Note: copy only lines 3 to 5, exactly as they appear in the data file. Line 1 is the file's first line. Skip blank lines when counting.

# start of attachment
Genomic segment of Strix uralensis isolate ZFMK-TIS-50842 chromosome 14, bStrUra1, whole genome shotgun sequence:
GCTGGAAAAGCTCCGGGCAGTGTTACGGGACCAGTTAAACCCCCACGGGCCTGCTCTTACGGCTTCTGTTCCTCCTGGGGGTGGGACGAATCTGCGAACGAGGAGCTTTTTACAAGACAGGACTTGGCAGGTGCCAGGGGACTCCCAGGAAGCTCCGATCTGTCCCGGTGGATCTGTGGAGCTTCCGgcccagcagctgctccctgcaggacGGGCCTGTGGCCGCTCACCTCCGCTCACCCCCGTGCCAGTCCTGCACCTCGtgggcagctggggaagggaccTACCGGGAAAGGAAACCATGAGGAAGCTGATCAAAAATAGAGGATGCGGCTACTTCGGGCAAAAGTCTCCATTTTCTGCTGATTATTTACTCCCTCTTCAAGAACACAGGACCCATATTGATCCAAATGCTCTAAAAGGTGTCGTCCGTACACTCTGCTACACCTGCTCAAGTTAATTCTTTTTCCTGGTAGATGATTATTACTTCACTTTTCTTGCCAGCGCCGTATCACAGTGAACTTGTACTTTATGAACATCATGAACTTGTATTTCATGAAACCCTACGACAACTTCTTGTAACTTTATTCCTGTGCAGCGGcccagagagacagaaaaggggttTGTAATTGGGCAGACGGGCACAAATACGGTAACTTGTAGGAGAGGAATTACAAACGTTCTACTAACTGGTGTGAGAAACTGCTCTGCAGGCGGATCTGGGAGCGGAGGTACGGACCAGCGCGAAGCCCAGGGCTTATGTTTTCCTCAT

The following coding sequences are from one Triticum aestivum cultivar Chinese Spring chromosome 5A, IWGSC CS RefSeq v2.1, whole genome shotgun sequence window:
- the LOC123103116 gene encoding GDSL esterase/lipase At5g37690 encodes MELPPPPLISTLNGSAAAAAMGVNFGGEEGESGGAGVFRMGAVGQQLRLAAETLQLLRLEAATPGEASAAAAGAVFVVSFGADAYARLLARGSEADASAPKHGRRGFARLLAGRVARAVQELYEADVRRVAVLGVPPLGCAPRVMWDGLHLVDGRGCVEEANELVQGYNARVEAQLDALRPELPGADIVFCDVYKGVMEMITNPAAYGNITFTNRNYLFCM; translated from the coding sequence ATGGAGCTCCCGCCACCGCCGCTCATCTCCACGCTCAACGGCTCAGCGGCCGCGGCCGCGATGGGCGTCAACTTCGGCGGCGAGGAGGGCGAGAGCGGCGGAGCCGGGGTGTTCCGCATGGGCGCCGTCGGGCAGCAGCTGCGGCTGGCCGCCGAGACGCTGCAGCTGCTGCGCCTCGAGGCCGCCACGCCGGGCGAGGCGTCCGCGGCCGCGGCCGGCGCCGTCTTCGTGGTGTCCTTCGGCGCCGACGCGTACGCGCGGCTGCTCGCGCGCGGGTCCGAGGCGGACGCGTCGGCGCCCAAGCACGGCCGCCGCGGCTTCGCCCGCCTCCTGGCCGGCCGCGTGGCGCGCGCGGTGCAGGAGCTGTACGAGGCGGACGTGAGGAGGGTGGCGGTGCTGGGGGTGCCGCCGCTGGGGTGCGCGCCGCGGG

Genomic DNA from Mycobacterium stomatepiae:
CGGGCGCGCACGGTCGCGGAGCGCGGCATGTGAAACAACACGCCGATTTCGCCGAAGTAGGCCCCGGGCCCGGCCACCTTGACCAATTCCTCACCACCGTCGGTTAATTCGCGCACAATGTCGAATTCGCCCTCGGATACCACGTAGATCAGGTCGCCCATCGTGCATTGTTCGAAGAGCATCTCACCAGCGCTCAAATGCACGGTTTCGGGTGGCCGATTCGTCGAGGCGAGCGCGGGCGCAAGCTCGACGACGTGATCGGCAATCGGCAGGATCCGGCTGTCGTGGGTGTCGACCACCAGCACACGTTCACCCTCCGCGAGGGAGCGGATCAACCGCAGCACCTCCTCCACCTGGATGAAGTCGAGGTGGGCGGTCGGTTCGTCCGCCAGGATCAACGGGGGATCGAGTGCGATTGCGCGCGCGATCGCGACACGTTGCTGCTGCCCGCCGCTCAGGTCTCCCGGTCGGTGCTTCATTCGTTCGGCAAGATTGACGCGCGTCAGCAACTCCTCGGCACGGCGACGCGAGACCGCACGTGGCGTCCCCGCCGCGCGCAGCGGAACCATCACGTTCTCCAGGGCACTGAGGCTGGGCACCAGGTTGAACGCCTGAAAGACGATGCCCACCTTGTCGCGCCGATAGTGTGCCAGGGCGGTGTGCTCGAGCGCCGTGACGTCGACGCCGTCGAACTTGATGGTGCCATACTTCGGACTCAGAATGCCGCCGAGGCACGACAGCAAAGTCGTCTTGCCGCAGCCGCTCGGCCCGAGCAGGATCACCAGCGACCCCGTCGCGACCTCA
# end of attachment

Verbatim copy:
The following coding sequences are from one Triticum aestivum cultivar Chinese Spring chromosome 5A, IWGSC CS RefSeq v2.1, whole genome shotgun sequence window:
- the LOC123103116 gene encoding GDSL esterase/lipase At5g37690 encodes MELPPPPLISTLNGSAAAAAMGVNFGGEEGESGGAGVFRMGAVGQQLRLAAETLQLLRLEAATPGEASAAAAGAVFVVSFGADAYARLLARGSEADASAPKHGRRGFARLLAGRVARAVQELYEADVRRVAVLGVPPLGCAPRVMWDGLHLVDGRGCVEEANELVQGYNARVEAQLDALRPELPGADIVFCDVYKGVMEMITNPAAYGNITFTNRNYLFCM; translated from the coding sequence ATGGAGCTCCCGCCACCGCCGCTCATCTCCACGCTCAACGGCTCAGCGGCCGCGGCCGCGATGGGCGTCAACTTCGGCGGCGAGGAGGGCGAGAGCGGCGGAGCCGGGGTGTTCCGCATGGGCGCCGTCGGGCAGCAGCTGCGGCTGGCCGCCGAGACGCTGCAGCTGCTGCGCCTCGAGGCCGCCACGCCGGGCGAGGCGTCCGCGGCCGCGGCCGGCGCCGTCTTCGTGGTGTCCTTCGGCGCCGACGCGTACGCGCGGCTGCTCGCGCGCGGGTCCGAGGCGGACGCGTCGGCGCCCAAGCACGGCCGCCGCGGCTTCGCCCGCCTCCTGGCCGGCCGCGTGGCGCGCGCGGTGCAGGAGCTGTACGAGGCGGACGTGAGGAGGGTGGCGGTGCTGGGGGTGCCGCCGCTGGGGTGCGCGCCGCGGG

Genomic DNA from Mycobacterium stomatepiae: